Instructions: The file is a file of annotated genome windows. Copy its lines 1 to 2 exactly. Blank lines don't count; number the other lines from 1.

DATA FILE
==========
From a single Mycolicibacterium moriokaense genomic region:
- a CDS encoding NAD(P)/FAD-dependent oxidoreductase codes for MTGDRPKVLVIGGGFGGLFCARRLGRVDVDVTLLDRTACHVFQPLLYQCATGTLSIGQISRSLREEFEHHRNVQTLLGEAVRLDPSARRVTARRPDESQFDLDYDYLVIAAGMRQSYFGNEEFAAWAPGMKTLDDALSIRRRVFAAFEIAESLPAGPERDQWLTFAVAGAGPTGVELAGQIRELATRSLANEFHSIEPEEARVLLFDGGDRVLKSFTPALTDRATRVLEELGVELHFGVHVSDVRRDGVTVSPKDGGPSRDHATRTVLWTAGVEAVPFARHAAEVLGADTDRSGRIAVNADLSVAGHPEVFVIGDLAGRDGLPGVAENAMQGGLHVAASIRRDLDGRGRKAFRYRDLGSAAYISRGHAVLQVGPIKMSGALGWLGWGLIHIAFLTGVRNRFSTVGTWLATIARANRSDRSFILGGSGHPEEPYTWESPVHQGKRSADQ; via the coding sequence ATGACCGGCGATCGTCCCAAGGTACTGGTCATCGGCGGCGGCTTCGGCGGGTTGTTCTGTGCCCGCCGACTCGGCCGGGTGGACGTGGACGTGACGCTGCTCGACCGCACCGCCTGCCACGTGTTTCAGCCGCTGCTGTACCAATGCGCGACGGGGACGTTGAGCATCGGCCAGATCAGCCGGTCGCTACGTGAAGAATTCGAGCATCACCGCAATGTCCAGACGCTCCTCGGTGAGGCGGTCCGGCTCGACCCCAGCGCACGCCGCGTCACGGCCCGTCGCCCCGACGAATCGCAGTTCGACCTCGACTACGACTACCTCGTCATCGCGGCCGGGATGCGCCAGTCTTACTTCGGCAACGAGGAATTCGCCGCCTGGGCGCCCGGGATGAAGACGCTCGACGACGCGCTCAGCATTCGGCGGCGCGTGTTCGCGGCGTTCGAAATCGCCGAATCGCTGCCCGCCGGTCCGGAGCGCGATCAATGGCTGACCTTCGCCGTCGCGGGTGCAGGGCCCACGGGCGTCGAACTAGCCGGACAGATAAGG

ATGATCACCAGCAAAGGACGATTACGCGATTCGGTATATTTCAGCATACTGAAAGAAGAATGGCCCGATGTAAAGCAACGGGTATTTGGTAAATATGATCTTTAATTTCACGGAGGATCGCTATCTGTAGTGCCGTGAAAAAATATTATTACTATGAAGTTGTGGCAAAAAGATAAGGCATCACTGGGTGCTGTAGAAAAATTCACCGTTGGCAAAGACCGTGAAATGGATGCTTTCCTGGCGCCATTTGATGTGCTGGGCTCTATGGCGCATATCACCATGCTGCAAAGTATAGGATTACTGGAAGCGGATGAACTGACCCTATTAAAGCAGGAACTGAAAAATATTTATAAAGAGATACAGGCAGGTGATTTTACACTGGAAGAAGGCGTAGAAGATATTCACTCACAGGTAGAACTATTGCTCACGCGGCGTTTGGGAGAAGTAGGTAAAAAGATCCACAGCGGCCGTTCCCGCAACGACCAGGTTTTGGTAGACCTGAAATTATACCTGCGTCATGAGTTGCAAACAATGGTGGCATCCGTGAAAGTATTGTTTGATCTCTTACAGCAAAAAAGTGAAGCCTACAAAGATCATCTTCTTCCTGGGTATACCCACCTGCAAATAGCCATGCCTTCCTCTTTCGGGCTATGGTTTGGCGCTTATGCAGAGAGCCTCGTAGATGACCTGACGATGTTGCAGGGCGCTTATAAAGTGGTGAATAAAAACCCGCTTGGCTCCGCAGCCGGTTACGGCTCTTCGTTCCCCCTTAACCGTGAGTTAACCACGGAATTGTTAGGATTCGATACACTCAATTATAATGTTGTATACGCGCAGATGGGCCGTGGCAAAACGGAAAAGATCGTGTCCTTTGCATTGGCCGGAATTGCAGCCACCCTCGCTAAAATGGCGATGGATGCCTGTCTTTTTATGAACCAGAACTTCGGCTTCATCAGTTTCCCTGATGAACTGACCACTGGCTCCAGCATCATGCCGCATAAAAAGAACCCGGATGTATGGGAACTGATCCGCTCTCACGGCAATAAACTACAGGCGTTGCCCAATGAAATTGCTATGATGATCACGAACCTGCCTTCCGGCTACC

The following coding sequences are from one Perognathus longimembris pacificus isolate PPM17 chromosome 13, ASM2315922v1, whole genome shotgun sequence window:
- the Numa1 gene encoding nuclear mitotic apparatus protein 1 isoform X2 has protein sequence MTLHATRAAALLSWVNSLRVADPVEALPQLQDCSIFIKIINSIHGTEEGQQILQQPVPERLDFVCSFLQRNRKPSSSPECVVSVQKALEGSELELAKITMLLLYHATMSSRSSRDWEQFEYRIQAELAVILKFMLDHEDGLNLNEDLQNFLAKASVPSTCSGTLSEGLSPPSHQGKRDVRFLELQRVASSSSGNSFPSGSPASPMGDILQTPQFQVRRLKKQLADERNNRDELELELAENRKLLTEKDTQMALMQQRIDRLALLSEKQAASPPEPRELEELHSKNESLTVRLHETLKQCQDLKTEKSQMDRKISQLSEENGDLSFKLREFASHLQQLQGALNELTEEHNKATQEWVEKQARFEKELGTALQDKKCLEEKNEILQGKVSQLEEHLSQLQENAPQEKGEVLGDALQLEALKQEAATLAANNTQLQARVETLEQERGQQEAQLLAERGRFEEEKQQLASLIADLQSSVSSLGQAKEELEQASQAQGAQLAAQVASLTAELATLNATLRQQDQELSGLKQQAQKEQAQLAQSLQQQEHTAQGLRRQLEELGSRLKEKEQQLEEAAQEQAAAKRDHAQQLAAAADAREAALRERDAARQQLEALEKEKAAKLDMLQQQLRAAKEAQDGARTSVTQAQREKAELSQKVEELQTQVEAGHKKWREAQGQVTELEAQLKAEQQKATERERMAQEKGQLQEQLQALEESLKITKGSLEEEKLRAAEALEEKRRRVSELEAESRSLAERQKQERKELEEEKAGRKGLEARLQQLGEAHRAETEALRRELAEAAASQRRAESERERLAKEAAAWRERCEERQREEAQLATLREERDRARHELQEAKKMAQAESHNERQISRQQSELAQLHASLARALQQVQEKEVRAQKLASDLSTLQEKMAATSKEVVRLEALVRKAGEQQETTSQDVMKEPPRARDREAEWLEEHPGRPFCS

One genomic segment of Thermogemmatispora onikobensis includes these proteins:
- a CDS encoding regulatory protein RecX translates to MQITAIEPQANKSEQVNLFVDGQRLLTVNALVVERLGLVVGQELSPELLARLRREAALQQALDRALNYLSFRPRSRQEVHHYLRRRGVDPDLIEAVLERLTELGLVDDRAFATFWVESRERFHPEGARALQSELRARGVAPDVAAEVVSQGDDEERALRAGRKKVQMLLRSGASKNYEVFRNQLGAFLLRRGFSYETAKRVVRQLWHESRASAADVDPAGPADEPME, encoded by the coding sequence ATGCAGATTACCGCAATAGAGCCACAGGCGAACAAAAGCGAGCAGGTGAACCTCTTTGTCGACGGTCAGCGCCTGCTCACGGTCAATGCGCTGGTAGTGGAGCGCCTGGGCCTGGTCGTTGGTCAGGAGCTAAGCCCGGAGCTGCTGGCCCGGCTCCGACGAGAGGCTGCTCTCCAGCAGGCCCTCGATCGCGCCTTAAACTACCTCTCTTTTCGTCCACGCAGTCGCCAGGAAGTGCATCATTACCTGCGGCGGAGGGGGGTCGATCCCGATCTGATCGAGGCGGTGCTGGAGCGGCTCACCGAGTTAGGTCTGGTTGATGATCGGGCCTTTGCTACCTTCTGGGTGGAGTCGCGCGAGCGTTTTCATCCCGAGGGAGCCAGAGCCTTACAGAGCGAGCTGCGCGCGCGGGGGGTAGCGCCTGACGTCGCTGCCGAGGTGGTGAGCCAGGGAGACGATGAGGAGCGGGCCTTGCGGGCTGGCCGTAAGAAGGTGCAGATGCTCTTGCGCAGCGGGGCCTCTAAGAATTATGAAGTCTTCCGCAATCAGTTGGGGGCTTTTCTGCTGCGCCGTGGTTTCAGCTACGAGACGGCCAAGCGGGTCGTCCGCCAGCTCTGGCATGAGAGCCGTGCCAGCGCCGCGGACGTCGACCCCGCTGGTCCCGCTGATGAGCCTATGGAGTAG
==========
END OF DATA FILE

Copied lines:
From a single Mycolicibacterium moriokaense genomic region:
- a CDS encoding NAD(P)/FAD-dependent oxidoreductase codes for MTGDRPKVLVIGGGFGGLFCARRLGRVDVDVTLLDRTACHVFQPLLYQCATGTLSIGQISRSLREEFEHHRNVQTLLGEAVRLDPSARRVTARRPDESQFDLDYDYLVIAAGMRQSYFGNEEFAAWAPGMKTLDDALSIRRRVFAAFEIAESLPAGPERDQWLTFAVAGAGPTGVELAGQIRELATRSLANEFHSIEPEEARVLLFDGGDRVLKSFTPALTDRATRVLEELGVELHFGVHVSDVRRDGVTVSPKDGGPSRDHATRTVLWTAGVEAVPFARHAAEVLGADTDRSGRIAVNADLSVAGHPEVFVIGDLAGRDGLPGVAENAMQGGLHVAASIRRDLDGRGRKAFRYRDLGSAAYISRGHAVLQVGPIKMSGALGWLGWGLIHIAFLTGVRNRFSTVGTWLATIARANRSDRSFILGGSGHPEEPYTWESPVHQGKRSADQ; via the coding sequence ATGACCGGCGATCGTCCCAAGGTACTGGTCATCGGCGGCGGCTTCGGCGGGTTGTTCTGTGCCCGCCGACTCGGCCGGGTGGACGTGGACGTGACGCTGCTCGACCGCACCGCCTGCCACGTGTTTCAGCCGCTGCTGTACCAATGCGCGACGGGGACGTTGAGCATCGGCCAGATCAGCCGGTCGCTACGTGAAGAATTCGAGCATCACCGCAATGTCCAGACGCTCCTCGGTGAGGCGGTCCGGCTCGACCCCAGCGCACGCCGCGTCACGGCCCGTCGCCCCGACGAATCGCAGTTCGACCTCGACTACGACTACCTCGTCATCGCGGCCGGGATGCGCCAGTCTTACTTCGGCAACGAGGAATTCGCCGCCTGGGCGCCCGGGATGAAGACGCTCGACGACGCGCTCAGCATTCGGCGGCGCGTGTTCGCGGCGTTCGAAATCGCCGAATCGCTGCCCGCCGGTCCGGAGCGCGATCAATGGCTGACCTTCGCCGTCGCGGGTGCAGGGCCCACGGGCGTCGAACTAGCCGGACAGATAAGG